'Situated in the eastern fringe of eastern Europe, the transnational property numbers a selection of 16 tserkvas, churches, built of horizontal wooden logs between the 16th and 19th centuries by communities of the Eastern Orthodox and Greek Catholic faiths. They represent the cultural expression of four ethnographic groups and the formal, decorative and technical characteristics they developed over time. The tserkvas bear testimony to a distinct building tradition rooted in Orthodox ecclesiastic design interwoven with elements of local tradition, and symbolic references to their communities' cosmogony. The tserkvas are built on a tri-partite plan surmounted by open quadrilateral or octagonal domes and cupolas. They feature wooden bell towers, iconostasis screens, and interior polychrome decorations as well as churchyards, gatehouses and graveyards.' - UNESCO
'The 714,566 hectare site comprises two distinct parts: the dormant volcanic Pinacate Shield of black and red lava flows and desert pavements to the east, and, in the west, the Gran Altar Desert with its ever changing and varied sand dunes that can reach a height of 200 metres. This landscape of dramatic contrast notably features linear, star and dome dunes as well as several arid granite massifs, some as high as 650 metres. The dunes emerge like islands from the sea of sand and harbour distinct and highly diverse plant and wildlife communities, including endemic freshwater fish species and the endemic Sonoran Pronghorn, which is only to be found in northwestern Sonora and in southwestern Arizona (USA). 10 enormous, deep and almost perfectly circular craters, believed to have been formed by a combination of eruptions and collapses, also contribute to the dramatic beauty of the site whose exceptional combination of features are of great scientific interest. The site is also a UNESCO Biosphere Reserve.' - UNESCO
'Mount Etna is an iconic site encompassing 19,237 uninhabited hectares on the highest part of Mount Etna, on the eastern coast of Sicily. Mount Etna is the highest Mediterranean island mountain and the most active stratovolcano in the world. The eruptive history of the volcano can be traced back 500,000 years and at least 2,700 years of this activity has been documented. The almost continuous eruptive activity of Mount Etna continues to influence volcanology, geophysics and other Earth science disciplines. The volcano also supports important terrestrial ecosystems including endemic flora and fauna and its activity makes it a natural laboratory for the study of ecological and biological processes. The diverse and accessible range of volcanic features such as summit craters, cinder cones, lava flows and the Valle de Bove depression have made the site a prime destination for research and education.' - UNESCO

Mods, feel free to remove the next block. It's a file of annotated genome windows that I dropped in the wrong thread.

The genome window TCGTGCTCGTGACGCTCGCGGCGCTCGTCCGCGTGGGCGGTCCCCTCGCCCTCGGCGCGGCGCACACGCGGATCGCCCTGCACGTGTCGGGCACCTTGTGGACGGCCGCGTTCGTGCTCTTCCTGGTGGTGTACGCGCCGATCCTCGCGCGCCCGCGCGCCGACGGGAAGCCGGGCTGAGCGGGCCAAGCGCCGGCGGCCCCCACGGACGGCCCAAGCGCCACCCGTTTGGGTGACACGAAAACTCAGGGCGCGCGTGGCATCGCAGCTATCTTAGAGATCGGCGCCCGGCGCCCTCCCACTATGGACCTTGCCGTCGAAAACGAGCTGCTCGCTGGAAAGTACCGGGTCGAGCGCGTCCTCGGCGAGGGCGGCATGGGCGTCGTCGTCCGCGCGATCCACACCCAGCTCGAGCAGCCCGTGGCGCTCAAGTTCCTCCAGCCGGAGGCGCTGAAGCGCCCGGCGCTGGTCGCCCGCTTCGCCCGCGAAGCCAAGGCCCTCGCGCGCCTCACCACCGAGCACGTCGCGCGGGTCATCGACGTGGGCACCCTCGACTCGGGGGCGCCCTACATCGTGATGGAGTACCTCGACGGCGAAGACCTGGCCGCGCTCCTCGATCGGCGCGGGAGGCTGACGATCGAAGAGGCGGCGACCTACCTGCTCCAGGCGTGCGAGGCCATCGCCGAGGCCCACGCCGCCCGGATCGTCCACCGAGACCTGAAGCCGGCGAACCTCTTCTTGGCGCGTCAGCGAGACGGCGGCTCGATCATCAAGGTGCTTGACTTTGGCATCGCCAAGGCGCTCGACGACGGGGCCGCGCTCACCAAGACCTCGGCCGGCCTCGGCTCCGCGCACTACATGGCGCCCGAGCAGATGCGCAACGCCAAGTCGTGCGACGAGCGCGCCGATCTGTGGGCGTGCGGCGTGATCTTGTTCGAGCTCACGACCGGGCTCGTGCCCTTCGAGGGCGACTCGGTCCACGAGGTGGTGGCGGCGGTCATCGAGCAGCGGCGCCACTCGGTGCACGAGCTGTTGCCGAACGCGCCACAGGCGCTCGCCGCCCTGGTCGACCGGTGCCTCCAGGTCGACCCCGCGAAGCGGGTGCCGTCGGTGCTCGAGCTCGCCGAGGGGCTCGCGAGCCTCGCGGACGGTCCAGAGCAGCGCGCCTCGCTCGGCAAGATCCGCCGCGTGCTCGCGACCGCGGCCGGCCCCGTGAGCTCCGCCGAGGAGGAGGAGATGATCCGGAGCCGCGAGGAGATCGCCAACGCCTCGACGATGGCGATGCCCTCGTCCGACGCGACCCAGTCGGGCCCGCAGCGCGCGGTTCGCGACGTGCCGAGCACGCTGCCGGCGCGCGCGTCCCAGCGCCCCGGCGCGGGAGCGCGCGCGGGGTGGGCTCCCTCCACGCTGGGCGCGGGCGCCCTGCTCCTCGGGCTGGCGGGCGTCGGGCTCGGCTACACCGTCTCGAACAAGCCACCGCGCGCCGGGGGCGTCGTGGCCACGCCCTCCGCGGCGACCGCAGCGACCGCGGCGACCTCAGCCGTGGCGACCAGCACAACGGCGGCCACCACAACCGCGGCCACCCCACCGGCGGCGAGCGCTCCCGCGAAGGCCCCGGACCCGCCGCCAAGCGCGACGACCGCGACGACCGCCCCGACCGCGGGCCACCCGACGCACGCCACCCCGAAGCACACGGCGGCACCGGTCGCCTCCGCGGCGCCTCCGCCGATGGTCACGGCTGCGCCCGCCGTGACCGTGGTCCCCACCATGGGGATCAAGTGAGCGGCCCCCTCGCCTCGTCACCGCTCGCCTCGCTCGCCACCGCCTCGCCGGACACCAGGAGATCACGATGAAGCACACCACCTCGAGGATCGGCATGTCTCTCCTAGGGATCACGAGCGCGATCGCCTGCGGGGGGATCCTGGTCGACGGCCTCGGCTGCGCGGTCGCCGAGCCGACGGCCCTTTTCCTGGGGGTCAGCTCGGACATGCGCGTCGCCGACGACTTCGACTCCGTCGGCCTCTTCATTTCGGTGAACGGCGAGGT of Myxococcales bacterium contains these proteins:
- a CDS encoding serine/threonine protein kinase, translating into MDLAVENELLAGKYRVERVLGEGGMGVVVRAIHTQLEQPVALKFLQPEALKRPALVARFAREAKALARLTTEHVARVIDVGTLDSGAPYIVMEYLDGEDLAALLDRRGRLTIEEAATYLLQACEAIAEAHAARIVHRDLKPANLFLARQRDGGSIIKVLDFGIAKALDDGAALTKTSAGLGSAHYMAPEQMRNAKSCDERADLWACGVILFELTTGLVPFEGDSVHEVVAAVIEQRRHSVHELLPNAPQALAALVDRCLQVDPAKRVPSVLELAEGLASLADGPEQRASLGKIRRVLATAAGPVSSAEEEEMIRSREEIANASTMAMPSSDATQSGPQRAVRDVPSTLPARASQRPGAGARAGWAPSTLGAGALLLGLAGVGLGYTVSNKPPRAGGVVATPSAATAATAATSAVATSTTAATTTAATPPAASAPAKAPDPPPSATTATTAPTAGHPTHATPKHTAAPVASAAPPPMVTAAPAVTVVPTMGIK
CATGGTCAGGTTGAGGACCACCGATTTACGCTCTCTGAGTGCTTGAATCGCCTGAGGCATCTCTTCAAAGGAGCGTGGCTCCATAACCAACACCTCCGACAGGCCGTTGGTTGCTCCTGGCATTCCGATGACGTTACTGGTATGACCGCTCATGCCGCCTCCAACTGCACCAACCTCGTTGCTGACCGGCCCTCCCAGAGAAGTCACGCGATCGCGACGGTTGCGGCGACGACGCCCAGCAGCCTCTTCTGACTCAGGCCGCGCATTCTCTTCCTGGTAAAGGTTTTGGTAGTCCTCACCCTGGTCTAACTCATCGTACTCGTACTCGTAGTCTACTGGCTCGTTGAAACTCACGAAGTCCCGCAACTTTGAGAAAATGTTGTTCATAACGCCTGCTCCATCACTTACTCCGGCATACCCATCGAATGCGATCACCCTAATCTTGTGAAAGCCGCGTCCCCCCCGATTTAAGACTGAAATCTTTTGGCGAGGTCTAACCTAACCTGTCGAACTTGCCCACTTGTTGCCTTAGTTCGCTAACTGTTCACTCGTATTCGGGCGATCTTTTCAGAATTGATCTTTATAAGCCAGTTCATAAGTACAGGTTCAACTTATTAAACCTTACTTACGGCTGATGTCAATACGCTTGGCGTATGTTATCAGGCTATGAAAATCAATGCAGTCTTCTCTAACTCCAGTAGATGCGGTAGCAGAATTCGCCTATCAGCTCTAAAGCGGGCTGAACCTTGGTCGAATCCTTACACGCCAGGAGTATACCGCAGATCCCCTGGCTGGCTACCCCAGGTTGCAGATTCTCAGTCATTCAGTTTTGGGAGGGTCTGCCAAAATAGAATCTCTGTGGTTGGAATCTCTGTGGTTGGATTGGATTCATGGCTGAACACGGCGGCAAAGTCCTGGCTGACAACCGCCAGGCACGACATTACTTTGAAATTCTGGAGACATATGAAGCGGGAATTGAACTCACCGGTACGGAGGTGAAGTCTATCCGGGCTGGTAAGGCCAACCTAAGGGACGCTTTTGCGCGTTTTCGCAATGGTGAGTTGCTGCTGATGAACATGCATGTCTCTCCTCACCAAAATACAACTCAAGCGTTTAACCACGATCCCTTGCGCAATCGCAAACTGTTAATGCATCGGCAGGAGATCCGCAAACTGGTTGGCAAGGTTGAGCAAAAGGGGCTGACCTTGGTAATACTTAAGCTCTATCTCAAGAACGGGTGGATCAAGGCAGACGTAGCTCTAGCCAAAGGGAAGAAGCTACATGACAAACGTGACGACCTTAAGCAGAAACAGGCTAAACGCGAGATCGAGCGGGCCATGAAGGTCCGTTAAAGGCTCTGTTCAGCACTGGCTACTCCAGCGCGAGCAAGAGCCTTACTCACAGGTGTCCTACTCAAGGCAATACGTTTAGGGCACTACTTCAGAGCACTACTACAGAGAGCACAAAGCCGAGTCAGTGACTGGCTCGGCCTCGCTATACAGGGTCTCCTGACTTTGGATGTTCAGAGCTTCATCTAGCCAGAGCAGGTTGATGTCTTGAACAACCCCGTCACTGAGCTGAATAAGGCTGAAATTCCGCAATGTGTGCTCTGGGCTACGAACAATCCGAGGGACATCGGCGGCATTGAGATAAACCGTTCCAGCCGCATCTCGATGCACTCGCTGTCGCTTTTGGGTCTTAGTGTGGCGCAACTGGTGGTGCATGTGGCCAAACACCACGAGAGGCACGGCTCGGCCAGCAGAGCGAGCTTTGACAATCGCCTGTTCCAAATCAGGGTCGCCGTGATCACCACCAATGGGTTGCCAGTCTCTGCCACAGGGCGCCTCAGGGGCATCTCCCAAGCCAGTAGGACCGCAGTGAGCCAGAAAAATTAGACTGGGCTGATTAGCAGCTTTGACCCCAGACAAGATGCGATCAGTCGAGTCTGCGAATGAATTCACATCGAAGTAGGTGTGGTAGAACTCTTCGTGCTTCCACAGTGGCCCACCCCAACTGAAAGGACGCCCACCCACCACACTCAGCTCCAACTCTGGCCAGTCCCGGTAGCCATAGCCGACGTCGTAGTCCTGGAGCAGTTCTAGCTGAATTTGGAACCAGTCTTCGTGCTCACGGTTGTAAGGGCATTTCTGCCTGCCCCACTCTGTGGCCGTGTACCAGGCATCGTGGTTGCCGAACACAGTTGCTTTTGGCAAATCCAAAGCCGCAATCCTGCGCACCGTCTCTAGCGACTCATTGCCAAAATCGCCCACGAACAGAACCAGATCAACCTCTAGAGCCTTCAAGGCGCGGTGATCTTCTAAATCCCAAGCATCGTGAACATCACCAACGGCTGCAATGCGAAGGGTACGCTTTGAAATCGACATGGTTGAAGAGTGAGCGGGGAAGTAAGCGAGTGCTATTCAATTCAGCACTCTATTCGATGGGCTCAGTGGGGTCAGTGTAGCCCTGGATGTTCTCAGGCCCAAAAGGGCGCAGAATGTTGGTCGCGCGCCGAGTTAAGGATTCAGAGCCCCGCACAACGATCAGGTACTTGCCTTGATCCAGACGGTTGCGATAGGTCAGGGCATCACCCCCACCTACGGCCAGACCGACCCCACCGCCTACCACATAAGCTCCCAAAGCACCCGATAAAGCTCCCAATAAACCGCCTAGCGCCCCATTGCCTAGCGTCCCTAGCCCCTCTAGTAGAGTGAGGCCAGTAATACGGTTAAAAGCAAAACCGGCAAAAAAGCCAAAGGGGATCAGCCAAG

'Namib Sand Sea is the only coastal desert in the world that includes extensive dune fields influenced by fog. Covering an area of over three million hectares and a buffer zone of 899,500 hectares, the site is composed of two dune systems, an ancient semi-consolidated one overlain by a younger active one. The desert dunes are formed by the transportation of materials thousands of kilometres from the hinterland, that are carried by river, ocean current and wind. It features gravel plains, coastal flats, rocky hills, inselbergs within the sand sea, a coastal lagoon and ephemeral rivers, resulting in a landscape of exceptional beauty. Fog is the primary source of water in the site, accounting for a unique environment in which endemic invertebrates, reptiles and mammals adapt to an ever-changing variety of microhabitats and ecological niches.' - UNESCO
'Xinjiang Tianshan comprises four components--Tomur, Kalajun-Kuerdening, Bayinbukuke and Bogda-- that total 606,833 hectares. They are part of the Tianshan mountain system of Central Asia, one of the largest mountain ranges in the world. Xinjiang Tianshan presents unique physical geographic features and scenically beautiful areas including spectacular snow and snowy mountains glacier-capped peaks, undisturbed forests and meadows, clear rivers and lakes and red bed canyons. These landscapes contrast with the vast adjacent desert landscapes, creating a striking visual contrast between hot and cold environments, dry and wet, desolate and luxuriant. The landforms and ecosystems of the site have been preserved since the Pliocene epoch and present an outstanding example of ongoing biological and ecological evolutionary processes. The site also extends into the Taklimakan Desert, one of the world's largest and highest deserts, known for its large dune forms and great dust storms. Xinjiang Tianshan is moreover an important habitat for endemic and relic flora species, some rare and endangered.' - UNESCO